Staff Publications

Staff Publications

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    'Staff publications' is the digital repository of Wageningen University & Research

    'Staff publications' contains references to publications authored by Wageningen University staff from 1976 onward.

    Publications authored by the staff of the Research Institutes are available from 1995 onwards.

    Full text documents are added when available. The database is updated daily and currently holds about 240,000 items, of which 72,000 in open access.

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Record number 338356
Title Specific ion effects on weak polyelectrolyte multilayer formation
Author(s) Kovacevic, D.; Burgh, S. van der; Keizer, A. de; Cohen Stuart, M.A.
Source The Journal of Physical Chemistry Part B: Condensed Matter, Materials, Surfaces, Interfaces & Biophysical 107 (2003)32. - ISSN 1520-6106 - p. 7998 - 8002.
Department(s) Physical Chemistry and Colloid Science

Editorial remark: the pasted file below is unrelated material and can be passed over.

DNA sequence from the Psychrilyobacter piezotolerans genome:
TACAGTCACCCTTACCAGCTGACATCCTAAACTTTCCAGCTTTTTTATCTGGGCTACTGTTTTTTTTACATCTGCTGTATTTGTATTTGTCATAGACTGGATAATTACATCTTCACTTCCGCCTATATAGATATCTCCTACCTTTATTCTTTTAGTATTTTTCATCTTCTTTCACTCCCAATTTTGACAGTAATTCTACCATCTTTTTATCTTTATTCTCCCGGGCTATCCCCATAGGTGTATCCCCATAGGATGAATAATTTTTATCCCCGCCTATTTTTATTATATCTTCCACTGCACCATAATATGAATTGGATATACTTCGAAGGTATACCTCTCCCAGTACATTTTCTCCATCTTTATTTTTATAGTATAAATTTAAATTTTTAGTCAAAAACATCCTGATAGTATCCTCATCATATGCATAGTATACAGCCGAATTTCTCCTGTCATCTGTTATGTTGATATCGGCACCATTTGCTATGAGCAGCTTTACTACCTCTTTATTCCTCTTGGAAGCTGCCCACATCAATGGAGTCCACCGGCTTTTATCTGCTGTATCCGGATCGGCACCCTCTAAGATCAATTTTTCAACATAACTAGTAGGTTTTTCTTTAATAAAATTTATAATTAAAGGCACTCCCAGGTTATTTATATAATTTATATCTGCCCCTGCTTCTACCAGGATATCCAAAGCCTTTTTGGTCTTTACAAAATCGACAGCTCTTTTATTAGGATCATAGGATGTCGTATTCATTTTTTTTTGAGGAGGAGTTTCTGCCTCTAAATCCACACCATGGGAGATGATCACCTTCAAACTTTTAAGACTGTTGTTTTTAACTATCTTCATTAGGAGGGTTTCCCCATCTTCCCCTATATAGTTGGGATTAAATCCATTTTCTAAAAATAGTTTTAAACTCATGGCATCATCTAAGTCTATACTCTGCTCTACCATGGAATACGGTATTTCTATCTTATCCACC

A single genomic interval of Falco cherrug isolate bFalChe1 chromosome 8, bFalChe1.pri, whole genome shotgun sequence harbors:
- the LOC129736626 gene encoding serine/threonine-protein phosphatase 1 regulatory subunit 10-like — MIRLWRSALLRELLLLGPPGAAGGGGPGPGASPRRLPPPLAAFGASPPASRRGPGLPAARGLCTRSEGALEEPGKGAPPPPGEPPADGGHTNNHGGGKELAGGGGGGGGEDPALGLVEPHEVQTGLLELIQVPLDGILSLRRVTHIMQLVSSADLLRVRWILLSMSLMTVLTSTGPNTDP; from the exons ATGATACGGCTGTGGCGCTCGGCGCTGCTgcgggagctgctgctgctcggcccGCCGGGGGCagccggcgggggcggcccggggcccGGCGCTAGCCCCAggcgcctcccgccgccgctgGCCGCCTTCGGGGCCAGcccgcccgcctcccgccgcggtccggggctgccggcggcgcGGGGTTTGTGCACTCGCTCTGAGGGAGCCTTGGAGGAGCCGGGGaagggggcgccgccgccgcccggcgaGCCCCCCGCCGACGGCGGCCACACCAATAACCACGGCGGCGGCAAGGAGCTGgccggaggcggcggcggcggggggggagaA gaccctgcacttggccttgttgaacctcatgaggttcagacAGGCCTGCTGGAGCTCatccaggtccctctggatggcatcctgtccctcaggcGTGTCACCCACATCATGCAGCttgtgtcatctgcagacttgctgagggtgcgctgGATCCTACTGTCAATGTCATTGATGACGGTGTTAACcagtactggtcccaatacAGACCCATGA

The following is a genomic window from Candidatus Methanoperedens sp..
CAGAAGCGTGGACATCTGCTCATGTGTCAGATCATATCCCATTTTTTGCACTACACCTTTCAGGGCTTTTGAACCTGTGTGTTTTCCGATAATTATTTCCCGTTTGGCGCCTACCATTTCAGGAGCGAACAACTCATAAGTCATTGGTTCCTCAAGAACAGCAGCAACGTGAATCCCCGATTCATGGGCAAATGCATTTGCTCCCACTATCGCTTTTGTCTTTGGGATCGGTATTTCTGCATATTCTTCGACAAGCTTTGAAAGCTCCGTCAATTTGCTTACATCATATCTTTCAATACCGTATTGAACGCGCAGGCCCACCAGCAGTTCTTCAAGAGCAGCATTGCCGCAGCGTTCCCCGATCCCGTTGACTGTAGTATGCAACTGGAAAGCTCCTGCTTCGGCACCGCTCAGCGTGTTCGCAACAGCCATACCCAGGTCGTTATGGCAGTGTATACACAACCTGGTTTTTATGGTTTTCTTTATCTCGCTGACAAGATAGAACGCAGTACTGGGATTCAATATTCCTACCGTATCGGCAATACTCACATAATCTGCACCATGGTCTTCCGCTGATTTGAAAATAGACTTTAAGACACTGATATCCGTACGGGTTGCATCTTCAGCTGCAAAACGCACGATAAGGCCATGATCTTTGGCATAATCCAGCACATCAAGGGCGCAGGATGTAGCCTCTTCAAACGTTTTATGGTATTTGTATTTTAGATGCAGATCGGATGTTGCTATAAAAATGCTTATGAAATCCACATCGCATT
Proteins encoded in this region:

Publication type Refereed Article in a scientific journal
Publication year 2003
Keyword(s) atomic-force microscopy - highly aggregating systems - polymer adsorption - exponential-growth - complex-formation - films - salt - hydrogels - interface - kinetics
Abstract The layer-by-layer deposition method to prepare multilayers of polyelectrolytes of alternating charge has been followed in situ by means of optical reflectometry. It has been shown previously that in solutions containing both weak polyelectrolytes and appropriate salt the buildup of multilayers is modified and becomes an adsorption/dissolution process. The influence of different salts (phosphates, chlorides, and nitrates) and polyelectrolyte molecular weight on formation and erosion of multilayers on silica surfaces was investigated. In all experiments, the anionic polyelectrolyte was poly(acrylic acid). As the cationic polyelectrolyte, poly(dimethylaminoethyl methacrylate), poly(allylamine hydrochloride), and poly(2-vinyl-N-methylpyridinium iodide) were used. It has been shown that at very low ionic strength (1 mM) regular buildup of multilayers is observed independent of the salt used. However, at higher ionic strength, dissolution also takes place, and the critical "glass-transition ionic strength" needed for the multilayer to be dissolved depends on the salt used, as well as on the polycation/polyanion pair studied
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